Oral candidiasis – thrush

Candidíase Oral sapinhos

Oral candidiasis is an oral infection, caused by the fungus Candida albicans, popularly known as “thrush”. Very common in the first year of life, it can also occur in older children. It is a benign pathology, which can be asymptomatic or cause pain and food refusal. It is caused by the growth of this fungus in the oral mucosa due to an imbalance in its normal flora.


Observation of lesions – white plaques with a “curdled milk” appearance, difficult to remove, and which, when removed, leave a reddish background.

Why is oral candidiasis so common?

The fungus Candida albicans is present in small quantities in the flora of the mouth and remaining digestive tract, as well as in the genitourinary system of healthy human beings, without causing disease.

It is generally contracted during birth as the fungus is present in the mother’s vaginal mucosa. Still, it can also be transmitted through unsanitized material (such as bottles, pacifiers, toys, etc.), contaminated hands, and even during breastfeeding due to candidiasis in the mammary gland. In situations where immune defenses are reduced, such as the use of antibiotics or inhaled corticosteroids, the fungus can multiply locally, causing an imbalance in the normal flora and can cause infection.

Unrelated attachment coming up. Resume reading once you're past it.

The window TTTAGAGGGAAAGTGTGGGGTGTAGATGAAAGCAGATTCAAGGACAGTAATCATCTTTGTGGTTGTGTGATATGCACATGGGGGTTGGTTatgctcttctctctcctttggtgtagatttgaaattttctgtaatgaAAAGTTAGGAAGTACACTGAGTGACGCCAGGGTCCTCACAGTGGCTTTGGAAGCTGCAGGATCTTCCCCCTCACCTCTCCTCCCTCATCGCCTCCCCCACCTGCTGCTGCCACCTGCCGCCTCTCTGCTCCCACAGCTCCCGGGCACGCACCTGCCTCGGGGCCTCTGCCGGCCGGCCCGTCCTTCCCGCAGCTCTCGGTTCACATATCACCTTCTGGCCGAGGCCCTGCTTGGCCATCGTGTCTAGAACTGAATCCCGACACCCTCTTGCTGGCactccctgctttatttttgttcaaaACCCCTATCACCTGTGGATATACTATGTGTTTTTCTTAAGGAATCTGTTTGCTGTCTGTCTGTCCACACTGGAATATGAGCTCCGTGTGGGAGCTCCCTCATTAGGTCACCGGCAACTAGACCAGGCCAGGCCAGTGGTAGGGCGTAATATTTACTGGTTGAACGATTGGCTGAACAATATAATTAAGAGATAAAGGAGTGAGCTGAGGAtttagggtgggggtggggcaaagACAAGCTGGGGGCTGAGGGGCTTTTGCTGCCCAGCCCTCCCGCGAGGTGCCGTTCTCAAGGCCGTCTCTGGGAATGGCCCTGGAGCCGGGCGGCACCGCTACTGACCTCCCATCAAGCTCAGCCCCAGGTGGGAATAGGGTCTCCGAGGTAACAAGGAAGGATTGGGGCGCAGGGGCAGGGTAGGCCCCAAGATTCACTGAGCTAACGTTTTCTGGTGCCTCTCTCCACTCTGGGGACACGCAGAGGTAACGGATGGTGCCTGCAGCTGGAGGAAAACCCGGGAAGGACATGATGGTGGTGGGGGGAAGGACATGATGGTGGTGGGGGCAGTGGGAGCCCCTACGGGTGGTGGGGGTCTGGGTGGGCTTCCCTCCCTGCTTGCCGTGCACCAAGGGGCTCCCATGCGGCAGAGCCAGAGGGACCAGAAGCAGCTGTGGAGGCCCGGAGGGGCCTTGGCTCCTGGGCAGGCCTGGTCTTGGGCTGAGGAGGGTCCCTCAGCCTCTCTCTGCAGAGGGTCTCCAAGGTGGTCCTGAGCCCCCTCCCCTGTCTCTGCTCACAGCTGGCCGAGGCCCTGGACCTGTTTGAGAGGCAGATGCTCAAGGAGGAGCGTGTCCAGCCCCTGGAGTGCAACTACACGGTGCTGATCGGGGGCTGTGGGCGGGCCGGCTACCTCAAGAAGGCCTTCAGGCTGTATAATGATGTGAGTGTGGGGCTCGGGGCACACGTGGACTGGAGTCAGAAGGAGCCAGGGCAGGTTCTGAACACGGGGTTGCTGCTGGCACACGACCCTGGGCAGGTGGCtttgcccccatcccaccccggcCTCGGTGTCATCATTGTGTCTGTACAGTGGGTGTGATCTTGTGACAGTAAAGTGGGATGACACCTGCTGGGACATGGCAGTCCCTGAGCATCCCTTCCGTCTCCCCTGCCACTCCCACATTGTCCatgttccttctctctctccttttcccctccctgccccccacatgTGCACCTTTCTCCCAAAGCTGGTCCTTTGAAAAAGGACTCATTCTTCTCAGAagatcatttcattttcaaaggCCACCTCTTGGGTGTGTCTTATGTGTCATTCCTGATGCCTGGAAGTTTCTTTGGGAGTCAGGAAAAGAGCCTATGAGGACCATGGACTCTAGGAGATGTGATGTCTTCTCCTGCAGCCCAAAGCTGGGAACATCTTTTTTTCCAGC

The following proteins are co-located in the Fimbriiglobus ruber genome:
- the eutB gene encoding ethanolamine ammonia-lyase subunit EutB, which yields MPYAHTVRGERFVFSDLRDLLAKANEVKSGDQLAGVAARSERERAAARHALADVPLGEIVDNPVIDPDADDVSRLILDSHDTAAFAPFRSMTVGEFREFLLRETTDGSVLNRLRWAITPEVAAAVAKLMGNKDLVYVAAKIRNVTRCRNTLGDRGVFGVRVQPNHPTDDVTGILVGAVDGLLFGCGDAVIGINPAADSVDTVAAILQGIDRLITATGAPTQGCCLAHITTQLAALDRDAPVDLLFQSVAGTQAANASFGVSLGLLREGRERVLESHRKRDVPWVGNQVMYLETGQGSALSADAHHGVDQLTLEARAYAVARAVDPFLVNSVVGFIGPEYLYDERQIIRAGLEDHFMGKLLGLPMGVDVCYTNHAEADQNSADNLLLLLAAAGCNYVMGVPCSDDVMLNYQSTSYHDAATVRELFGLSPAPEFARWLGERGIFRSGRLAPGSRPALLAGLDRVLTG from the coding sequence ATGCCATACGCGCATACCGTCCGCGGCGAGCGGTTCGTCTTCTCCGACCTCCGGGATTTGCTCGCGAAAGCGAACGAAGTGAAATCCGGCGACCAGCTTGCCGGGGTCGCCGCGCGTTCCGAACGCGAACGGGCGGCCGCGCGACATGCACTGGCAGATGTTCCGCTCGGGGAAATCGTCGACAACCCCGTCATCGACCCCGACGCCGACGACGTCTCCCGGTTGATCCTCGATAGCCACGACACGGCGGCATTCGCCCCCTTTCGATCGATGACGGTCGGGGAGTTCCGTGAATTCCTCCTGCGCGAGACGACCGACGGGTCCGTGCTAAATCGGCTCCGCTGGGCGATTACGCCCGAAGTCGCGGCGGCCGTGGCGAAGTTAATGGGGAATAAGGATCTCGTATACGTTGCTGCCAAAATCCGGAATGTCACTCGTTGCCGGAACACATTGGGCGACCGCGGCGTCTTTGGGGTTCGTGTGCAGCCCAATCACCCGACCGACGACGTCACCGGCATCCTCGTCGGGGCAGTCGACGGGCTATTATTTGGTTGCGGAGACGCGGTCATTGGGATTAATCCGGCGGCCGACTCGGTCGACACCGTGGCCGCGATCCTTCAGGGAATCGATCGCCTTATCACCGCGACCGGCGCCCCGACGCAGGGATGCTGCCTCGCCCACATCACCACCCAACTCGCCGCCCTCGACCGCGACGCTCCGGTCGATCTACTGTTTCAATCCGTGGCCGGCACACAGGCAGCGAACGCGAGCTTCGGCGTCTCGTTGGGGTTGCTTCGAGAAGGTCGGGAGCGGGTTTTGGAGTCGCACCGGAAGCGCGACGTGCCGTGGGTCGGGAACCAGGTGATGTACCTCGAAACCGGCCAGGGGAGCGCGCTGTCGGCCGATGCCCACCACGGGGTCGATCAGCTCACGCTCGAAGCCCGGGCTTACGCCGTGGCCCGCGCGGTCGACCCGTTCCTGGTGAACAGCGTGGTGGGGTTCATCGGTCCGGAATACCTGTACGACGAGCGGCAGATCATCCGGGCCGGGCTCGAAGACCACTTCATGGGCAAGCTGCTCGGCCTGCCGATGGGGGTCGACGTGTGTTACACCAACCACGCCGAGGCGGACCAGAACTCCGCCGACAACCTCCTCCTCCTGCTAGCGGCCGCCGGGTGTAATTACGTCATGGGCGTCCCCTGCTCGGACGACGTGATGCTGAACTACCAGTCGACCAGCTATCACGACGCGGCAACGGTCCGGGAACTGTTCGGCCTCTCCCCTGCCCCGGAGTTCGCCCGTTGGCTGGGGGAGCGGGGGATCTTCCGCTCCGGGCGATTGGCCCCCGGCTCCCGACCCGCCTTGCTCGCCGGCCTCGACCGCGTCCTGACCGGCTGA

People with a weakened immune system are more likely to develop the problem. It is also quite common in babies under six months of age, as their immune system has not yet matured.

Symptoms in babies:
  • White dots or plaques with a curdled cheese appearance, on the lips, tongue, roof of the mouth, gums, tonsils, or the inside of the cheeks;
  • Cracked skin in the corner of the mouth;
  • Redness in the mouth;
  • Bleeding from the affected area of the mouth, when trying to clean the white spot;
  • Constant crying,
  • Irritation or agitation;
  • Difficulty swallowing;
  • Decreased appetite.

Prevention and treatment:
  • Clean all objects that come into contact with the baby/child’s mouth: pacifiers, teats, toys, cutlery, among others;
  • Clean the baby’s mouth to remove milk residue, for example, using a compress soaked in saline solution or giving him boiled water (to eliminate potential microorganisms that could worsen the infection);
  • Always wash your hands after contact with the baby/child.
  • In breastfed children, wash the breast after each feeding. See a doctor if symptoms such as red, cracked, itchy nipples or pain appear when breastfeeding.
  • You should discuss the treatment with your pediatrician or dentist.


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